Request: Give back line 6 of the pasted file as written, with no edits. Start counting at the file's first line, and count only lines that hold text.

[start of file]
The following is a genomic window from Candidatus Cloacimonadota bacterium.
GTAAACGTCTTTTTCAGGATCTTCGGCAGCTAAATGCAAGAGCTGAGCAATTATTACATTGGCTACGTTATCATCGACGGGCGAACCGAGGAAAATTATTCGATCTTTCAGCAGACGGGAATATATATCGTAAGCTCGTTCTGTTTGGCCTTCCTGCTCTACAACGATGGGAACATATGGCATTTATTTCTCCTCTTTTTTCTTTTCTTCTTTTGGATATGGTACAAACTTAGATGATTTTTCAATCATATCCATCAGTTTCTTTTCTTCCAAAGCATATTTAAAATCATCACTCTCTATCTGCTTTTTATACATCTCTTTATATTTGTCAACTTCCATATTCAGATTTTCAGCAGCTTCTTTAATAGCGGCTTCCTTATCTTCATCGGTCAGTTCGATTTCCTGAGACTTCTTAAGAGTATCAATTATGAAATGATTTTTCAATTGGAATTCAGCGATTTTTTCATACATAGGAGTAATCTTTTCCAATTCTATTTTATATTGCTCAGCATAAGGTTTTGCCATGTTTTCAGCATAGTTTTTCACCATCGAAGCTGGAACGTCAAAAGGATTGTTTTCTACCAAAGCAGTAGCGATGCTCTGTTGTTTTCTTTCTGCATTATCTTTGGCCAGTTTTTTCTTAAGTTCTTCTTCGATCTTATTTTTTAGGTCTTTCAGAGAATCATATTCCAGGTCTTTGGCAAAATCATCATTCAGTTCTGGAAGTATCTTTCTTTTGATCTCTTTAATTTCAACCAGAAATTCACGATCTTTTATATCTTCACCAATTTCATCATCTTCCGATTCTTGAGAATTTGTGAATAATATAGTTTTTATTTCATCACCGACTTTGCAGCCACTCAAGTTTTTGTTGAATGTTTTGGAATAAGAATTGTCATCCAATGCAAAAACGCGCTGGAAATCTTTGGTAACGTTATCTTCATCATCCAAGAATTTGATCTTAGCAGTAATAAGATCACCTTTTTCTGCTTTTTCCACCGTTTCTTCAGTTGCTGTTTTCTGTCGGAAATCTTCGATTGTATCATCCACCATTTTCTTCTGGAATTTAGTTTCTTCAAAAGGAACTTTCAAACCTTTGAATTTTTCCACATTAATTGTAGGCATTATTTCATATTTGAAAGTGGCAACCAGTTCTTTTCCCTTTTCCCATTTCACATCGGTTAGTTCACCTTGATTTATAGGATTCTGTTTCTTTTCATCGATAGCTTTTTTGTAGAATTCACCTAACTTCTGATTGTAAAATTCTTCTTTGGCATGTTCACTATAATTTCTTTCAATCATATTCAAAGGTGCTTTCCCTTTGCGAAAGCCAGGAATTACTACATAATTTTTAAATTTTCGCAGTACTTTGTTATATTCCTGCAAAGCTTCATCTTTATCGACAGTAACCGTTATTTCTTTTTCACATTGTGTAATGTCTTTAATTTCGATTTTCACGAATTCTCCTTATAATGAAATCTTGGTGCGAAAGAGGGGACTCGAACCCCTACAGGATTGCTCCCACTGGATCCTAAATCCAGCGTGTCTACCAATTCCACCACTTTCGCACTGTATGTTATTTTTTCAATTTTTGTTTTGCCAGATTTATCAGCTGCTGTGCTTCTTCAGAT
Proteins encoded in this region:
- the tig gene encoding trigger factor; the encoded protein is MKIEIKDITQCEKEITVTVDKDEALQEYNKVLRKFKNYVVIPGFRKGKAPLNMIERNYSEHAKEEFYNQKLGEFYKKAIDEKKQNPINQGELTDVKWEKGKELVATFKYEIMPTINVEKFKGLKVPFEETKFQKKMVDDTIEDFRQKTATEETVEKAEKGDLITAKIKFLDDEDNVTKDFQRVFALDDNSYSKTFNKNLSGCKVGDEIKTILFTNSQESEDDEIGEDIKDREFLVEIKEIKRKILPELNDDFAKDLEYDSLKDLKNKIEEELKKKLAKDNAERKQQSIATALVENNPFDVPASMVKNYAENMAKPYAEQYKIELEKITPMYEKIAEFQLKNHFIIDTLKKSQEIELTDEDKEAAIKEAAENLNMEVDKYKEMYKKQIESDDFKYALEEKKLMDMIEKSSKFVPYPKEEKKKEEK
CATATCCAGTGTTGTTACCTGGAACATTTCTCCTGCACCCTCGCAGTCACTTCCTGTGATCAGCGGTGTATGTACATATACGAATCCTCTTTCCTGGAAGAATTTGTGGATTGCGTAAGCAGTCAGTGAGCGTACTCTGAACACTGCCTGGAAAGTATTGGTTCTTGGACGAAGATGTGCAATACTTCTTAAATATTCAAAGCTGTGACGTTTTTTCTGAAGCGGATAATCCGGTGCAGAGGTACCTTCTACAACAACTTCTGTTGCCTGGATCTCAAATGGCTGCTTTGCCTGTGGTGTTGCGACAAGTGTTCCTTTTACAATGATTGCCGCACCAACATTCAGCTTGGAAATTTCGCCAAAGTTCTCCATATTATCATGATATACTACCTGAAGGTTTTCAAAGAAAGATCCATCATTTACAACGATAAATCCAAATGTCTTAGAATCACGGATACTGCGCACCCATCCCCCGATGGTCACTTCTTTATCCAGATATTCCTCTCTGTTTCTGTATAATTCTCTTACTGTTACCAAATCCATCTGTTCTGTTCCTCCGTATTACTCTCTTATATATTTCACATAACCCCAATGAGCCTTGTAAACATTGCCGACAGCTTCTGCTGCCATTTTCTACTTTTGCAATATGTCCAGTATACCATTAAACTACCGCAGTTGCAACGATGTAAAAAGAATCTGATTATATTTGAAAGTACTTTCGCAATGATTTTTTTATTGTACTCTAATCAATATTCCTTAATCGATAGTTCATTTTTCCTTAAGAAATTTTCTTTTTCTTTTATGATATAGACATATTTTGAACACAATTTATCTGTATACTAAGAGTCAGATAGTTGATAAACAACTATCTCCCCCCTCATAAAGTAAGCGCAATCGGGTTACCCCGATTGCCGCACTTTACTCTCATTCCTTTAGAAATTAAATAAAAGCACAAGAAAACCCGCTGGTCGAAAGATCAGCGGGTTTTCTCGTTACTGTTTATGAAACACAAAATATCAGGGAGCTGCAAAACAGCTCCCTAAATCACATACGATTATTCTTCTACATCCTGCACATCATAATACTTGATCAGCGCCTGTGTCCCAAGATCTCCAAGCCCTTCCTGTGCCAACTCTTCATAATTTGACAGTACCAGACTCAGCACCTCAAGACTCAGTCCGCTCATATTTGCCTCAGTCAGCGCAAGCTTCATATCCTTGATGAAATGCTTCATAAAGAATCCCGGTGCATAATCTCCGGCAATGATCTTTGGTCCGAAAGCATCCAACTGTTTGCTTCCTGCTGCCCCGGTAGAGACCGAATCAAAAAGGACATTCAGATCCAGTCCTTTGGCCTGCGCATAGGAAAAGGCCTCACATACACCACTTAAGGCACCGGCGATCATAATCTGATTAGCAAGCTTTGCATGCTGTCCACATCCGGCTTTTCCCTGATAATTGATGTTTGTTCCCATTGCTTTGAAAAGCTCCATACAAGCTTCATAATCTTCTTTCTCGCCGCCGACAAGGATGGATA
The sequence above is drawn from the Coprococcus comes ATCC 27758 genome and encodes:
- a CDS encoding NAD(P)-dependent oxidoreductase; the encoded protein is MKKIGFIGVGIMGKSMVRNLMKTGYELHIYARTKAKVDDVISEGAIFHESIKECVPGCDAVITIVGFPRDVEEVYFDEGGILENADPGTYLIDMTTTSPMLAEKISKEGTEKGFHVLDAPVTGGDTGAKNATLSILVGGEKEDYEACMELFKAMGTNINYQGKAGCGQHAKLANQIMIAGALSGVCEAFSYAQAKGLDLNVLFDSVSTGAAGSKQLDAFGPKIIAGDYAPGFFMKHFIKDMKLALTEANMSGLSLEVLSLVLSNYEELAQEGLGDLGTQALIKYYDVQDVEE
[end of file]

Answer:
The sequence above is drawn from the Coprococcus comes ATCC 27758 genome and encodes: